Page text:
David Bedein, originally trained as a community social worker with expertise in conflict resolution, has been the bureau chief of the Israel Resource News Agency at the Beit Agron International Press Center in Jerusalem since its inception in 1987.

Canada stokes UN conflict: journalist

By Paul Lungen, Canadian Jewish News, June 20, 2002

For more than 50 years, Canada has been complicit in helping stoke Palestinian refugees' aspirations to return to areas that are now part of Israel, creating a “festering problem” and igniting a passionate conflict with Israel, says Israeli researcher and journalist David Bedein.

Through its financial subsidies to refugee camps operated by UNRWA, a UN agency, Canada has helped inflame the Arab-Israeli conflict, Bedein said.

Bedein, who serves as bureau chief for Israel Resource News Agency in Jerusalem, was in Toronto recently where he outlined his views of the Mideast conflict and urged Canadian Jews to question their government's involvement in the UN camps.

UNRWA is funded by 38 countries, including Canada, which contributes $20 million (US) each year. The camps, including “the UNRWA camp in Jenin,” are administered by the UN agency and serve as hotbeds of terrorism.

While UNRWA operates schools, medical clinics and distributes food supplements, “it is supposed to administer the camps from A to Z” and should prevent terrorist activities there. When he confronted UNRWA officials about the presence of terrorist cells, “they said, 'they have to sleep somewhere,'” Bedein related.

Bedein has researched the educational curriculum taught in the camps' schools and viewed the local maps presented to Palestinian children. They all instill a desire to return to Arab villages that are now part of Israel, he said.

Since Israel and the PLO signed the Oslo Agreement in 1993, “they were told that in [the year] 2000 they will go back to their homes.”

Bedein rejected suggestions that the current conflict is focused on Israeli settlements in Judea, Samaria or Gaza. In 1958, he said, Israeli diplomat Abba Eban wrote a seminal article arguing the UNRWA camps were a dagger in the heart of Israel. In 1964, U.S. Jews protested a mural at the Jordanian pavilion at the New York World's Fair which demanded the right of return. The PLO, which was founded in 1964, three years before Israel seized the territories, was based on the idea of the right of return, he said.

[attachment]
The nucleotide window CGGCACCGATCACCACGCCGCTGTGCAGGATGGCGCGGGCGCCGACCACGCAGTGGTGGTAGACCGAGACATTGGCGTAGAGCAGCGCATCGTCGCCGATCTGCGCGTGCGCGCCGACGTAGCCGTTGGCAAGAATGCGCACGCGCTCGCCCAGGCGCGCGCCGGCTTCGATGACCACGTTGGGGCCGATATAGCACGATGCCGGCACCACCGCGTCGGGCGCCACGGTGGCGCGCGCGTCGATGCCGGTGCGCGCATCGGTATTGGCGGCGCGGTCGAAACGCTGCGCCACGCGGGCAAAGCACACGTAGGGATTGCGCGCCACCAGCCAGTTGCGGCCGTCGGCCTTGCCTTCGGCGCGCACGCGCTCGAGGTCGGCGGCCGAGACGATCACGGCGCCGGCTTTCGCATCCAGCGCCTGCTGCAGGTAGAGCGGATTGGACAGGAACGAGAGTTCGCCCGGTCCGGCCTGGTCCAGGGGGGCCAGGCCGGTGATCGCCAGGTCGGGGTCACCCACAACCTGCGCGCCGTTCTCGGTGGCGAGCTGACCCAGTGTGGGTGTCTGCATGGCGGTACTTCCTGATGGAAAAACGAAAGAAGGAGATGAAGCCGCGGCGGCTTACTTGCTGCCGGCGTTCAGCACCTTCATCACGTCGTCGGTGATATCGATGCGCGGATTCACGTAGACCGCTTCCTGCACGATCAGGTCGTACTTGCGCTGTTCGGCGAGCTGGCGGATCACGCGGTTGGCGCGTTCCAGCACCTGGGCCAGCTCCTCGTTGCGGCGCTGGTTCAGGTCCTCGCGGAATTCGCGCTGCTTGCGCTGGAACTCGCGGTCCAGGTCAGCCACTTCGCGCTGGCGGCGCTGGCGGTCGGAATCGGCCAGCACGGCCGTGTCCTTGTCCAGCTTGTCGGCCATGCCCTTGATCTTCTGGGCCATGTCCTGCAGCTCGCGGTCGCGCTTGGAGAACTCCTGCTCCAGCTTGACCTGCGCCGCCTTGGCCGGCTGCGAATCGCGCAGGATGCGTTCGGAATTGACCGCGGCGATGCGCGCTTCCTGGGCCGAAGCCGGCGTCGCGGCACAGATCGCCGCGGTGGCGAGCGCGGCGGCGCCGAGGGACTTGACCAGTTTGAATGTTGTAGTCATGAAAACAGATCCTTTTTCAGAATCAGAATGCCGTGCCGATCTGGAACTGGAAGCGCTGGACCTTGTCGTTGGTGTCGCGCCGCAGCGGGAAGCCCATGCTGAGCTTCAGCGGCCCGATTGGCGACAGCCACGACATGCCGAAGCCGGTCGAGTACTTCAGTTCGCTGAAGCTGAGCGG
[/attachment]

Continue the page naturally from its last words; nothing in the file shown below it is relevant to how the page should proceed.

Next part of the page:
Bedein said his agency has interviewed four UNRWA commissioners and they each “acknowledged they support the right of return, as that's their mandate.”

When he met with Canadian diplomatic officials in Ramallah, “they looked me straight in the punim (face) and when I asked about the right of return, they gave me a one-sentence answer: 'You can't expect them to forfeit their right of return.'”

Bedein noted the “right of return” is based on UN resolution 194, a General Assembly resolution that does not confer legal rights. Nevertheless, “you have an agency (UNRWA) that is based on that mandate. The issue is not legality, it's appropriateness. My view is that everyone should be questioning this issue.

“When the Canadian government is being asked for money, in light of everything that's happened to date, when Israel discovers that the terror network operating versus Israel is from UNRWA refugee camps, I ask a very simple question: Isn't logical for donor nations to ask UNRWA to disarm the camps?”

Bedein said one of the reasons for his visit to Toronto, as well as to several U.S. destinations, was to raise funds for a film on the UN camps, which he hopes to market to major television networks.